And instantly he stopped singing, right in the middle of a chirrup.
“Good for you,” shouted Jim, rushing from the room. He came back in a moment with a hammer and a little cold chisel.
“Jim,” I warned him, earnestly. “I think you are a great fool to disturb this fellow.”
“You said you’d take him,” said Jim. “So here he comes.”
Without ado, Jim knelt down and starting chipping the mortar around the brick. It was one of the inner bricks of the hearth, and would not show much defacement. Jim chipped and chipped, with careful blows of the hammer, while I watched, thinking of the little dark terror of the cricket within, and how he must be wondering what all this fury was about.
With only a slight break off one corner of the brick, Jim got it loose and lifted it out. Craftily.
We peered down into a dark hole.
“See?” I cried. “You’ll never get him. He has a whole cavern to hide in.”
“Let’s listen,” said Jim, resting his hammer.
So we sat and listened and after about a minute, such is the good cheer of all crickets, the little fellow started again, very faint and not nearly so resounding, now that we had punctured a hole in his sounding board.
“He’s up here,” I laughed, pointing to a brick at least six rows up the side of the fireplace wall, inside.
“Okay,” said Jim sharply. “I’ll get him.”
And despite my remonstrances, Jim set to work to remove that brick, while I went and sat in the easy chair, helping the cricket to think of a new place to hide.
The brick came out, and another with it that was apparently loose.
“Jim,” I pleaded, “you’re getting covered with soot. And you’ll weaken the whole fireplace. That cricket is nowhere near that hole now.”
“We’ll listen,” declared Jim.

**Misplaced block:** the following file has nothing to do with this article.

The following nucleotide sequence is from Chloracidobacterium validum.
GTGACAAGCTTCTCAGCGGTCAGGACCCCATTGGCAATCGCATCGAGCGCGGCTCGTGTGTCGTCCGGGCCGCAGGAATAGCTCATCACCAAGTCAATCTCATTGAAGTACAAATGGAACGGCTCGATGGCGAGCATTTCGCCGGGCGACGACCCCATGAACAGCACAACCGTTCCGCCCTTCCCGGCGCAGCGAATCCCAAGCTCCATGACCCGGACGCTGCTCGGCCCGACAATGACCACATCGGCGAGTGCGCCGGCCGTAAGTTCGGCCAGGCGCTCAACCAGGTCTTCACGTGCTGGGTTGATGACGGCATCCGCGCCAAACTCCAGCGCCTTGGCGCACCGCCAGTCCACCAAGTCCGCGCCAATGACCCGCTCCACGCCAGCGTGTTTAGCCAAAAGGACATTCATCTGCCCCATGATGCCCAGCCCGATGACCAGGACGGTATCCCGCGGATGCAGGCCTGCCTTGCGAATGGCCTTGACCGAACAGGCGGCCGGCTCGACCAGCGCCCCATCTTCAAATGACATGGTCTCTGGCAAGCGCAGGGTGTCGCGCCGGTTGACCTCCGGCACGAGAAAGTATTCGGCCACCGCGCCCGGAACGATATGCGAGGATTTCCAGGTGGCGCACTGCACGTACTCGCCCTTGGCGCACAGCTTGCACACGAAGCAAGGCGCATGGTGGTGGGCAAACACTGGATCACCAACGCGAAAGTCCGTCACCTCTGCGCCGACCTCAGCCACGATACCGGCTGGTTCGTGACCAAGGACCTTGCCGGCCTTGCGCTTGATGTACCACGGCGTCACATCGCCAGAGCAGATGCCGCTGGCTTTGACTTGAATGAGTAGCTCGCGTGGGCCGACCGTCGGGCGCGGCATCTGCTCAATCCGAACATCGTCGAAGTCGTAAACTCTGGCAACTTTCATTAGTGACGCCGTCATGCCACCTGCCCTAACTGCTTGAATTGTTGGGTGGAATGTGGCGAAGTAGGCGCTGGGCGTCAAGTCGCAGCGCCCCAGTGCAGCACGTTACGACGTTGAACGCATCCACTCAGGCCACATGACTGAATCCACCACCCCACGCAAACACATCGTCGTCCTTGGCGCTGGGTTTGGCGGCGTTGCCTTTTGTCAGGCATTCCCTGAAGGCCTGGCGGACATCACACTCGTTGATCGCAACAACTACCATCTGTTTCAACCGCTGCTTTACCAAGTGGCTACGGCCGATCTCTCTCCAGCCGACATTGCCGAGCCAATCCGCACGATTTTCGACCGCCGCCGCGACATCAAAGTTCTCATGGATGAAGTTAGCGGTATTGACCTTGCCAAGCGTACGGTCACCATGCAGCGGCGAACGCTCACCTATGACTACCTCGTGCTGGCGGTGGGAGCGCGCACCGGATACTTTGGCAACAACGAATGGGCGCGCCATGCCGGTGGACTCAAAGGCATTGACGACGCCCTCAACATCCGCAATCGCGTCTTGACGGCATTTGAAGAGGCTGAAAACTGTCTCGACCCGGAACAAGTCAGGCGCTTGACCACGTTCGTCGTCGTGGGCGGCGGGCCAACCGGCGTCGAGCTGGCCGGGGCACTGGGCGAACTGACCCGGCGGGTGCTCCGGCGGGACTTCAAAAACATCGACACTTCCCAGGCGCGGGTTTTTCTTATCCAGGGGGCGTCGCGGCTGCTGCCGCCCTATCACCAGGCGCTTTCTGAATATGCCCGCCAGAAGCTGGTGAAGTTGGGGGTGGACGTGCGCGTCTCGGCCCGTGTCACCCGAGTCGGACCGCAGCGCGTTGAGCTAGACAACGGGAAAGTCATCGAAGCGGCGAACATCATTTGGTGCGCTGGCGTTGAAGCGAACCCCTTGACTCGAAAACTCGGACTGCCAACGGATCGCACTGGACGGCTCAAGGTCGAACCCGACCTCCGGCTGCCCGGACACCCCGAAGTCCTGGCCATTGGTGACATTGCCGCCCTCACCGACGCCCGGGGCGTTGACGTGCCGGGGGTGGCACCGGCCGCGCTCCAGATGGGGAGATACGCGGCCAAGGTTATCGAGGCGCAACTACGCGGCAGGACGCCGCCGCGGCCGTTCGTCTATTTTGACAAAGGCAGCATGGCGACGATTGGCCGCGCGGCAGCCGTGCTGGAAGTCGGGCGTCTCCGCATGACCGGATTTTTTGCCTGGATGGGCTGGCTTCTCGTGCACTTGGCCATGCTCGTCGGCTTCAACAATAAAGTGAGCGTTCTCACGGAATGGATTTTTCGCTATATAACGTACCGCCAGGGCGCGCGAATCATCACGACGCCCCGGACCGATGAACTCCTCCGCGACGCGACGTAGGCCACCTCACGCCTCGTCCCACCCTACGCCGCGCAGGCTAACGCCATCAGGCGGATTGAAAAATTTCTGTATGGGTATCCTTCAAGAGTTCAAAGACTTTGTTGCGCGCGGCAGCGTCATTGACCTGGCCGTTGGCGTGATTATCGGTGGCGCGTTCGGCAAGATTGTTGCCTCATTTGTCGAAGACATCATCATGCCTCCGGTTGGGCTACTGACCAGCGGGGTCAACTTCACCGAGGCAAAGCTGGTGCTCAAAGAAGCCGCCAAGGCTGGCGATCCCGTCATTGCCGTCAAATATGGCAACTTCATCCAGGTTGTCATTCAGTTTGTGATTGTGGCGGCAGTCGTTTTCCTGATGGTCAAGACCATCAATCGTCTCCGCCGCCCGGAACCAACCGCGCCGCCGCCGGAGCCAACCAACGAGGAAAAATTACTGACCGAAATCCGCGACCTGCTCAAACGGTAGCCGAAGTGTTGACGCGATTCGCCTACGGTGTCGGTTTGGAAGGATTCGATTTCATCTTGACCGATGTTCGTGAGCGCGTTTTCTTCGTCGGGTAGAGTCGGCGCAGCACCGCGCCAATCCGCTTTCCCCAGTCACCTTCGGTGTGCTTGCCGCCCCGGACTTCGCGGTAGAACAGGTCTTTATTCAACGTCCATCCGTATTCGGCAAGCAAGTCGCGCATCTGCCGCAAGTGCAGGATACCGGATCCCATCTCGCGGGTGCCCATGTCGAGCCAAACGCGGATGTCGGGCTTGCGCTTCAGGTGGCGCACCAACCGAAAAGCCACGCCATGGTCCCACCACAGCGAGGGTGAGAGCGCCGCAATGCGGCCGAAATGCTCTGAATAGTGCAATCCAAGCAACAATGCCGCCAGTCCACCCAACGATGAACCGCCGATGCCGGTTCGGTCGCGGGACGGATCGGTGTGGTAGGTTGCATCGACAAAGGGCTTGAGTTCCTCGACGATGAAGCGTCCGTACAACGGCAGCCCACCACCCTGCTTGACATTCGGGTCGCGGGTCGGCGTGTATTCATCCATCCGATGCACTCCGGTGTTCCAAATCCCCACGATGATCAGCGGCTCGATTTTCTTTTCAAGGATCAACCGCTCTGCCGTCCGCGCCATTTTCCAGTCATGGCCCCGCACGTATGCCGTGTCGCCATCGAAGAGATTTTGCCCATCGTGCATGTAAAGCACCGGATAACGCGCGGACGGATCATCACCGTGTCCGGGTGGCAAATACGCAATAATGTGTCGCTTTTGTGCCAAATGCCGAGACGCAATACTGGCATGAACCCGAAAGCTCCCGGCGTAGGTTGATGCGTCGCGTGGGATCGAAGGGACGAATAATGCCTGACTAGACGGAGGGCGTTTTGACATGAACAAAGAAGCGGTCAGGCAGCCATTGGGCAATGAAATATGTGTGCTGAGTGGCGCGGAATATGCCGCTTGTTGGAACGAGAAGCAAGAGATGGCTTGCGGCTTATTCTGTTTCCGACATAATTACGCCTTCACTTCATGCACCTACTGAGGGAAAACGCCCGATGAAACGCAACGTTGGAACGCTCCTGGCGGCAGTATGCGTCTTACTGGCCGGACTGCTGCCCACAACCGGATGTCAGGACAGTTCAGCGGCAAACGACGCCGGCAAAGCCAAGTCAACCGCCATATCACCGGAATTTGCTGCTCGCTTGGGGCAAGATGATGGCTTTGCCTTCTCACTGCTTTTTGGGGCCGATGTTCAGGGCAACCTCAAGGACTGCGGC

So once more we listened, and faint and gentle, as if in reproof, the cricket began its nervous little harping.
“Aaaaah,” cried Jim, fiercely, starting to hammer and bang at another brick two feet to the right of the last one, and half a foot higher.
“Be careful,” I warned him. “One of the conditions was that I would get him uninjured.”
“I’ll not injure him,” said Jim, darkly, hitting harder with the hammer.
“Jim,” I commanded, “let me coax him out with a bit of lettuce.”
The brick Jim was working on came out very unexpectedly.
Jim made a furious crack at something with his hammer.
“I saw him,” he shouted. “I nearly got him that time.”
“Be careful.” I bellowed, as Jim made another furious smack at the new hole he had made.
But it was no use. For with poor Jimmie leaning well into the fireplace, the whole back wall and part of one side collapsed, all over his head and shoulders, pinning him firmly so that I had to lift bricks off him and release his head where it was jammed against the front.
A cloud of soot eddied around us, and Jim was black as the ace of spades when he emerged.
But his eyes were round and white with astonishment as he sat back and surveyed the ruin.
“Sooo,” I said long and slow.
And Jim gave a nervous little snicker.
“Did you hit him?” I demanded.
“No, breathed Jim, “thank goodness.”
So we piled things up and cleaned things off the best we could before the family came home and long before we were finished, the cricket was chirruping loud and happily in another wall of the hearth.
Editor’s Notes: The title of this story comes from Charles Dickens’ The Cricket on the Hearth. Crickets were considered lucky in Europe and Asia, and I would not be surprised if this bit of superstition came to Greg from his Grandma Grieg.
Jack Benny was a famous comedian, whose radio program was one of the most popular when is was on from 1932-1955.